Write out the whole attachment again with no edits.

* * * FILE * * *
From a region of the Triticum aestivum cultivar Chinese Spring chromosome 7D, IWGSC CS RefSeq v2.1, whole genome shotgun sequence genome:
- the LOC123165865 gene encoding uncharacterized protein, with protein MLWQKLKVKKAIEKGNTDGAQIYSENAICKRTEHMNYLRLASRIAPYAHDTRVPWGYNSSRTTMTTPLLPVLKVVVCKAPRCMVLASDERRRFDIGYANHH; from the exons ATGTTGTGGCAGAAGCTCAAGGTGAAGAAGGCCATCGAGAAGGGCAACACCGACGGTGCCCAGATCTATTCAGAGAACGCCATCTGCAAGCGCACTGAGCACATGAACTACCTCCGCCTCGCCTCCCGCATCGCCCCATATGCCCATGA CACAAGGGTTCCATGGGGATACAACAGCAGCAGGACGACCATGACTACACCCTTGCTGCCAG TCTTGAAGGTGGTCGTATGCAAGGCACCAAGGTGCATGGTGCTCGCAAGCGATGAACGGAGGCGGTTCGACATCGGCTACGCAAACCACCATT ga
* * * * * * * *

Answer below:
From a region of the Triticum aestivum cultivar Chinese Spring chromosome 7D, IWGSC CS RefSeq v2.1, whole genome shotgun sequence genome:
- the LOC123165865 gene encoding uncharacterized protein, with protein MLWQKLKVKKAIEKGNTDGAQIYSENAICKRTEHMNYLRLASRIAPYAHDTRVPWGYNSSRTTMTTPLLPVLKVVVCKAPRCMVLASDERRRFDIGYANHH; from the exons ATGTTGTGGCAGAAGCTCAAGGTGAAGAAGGCCATCGAGAAGGGCAACACCGACGGTGCCCAGATCTATTCAGAGAACGCCATCTGCAAGCGCACTGAGCACATGAACTACCTCCGCCTCGCCTCCCGCATCGCCCCATATGCCCATGA CACAAGGGTTCCATGGGGATACAACAGCAGCAGGACGACCATGACTACACCCTTGCTGCCAG TCTTGAAGGTGGTCGTATGCAAGGCACCAAGGTGCATGGTGCTCGCAAGCGATGAACGGAGGCGGTTCGACATCGGCTACGCAAACCACCATT ga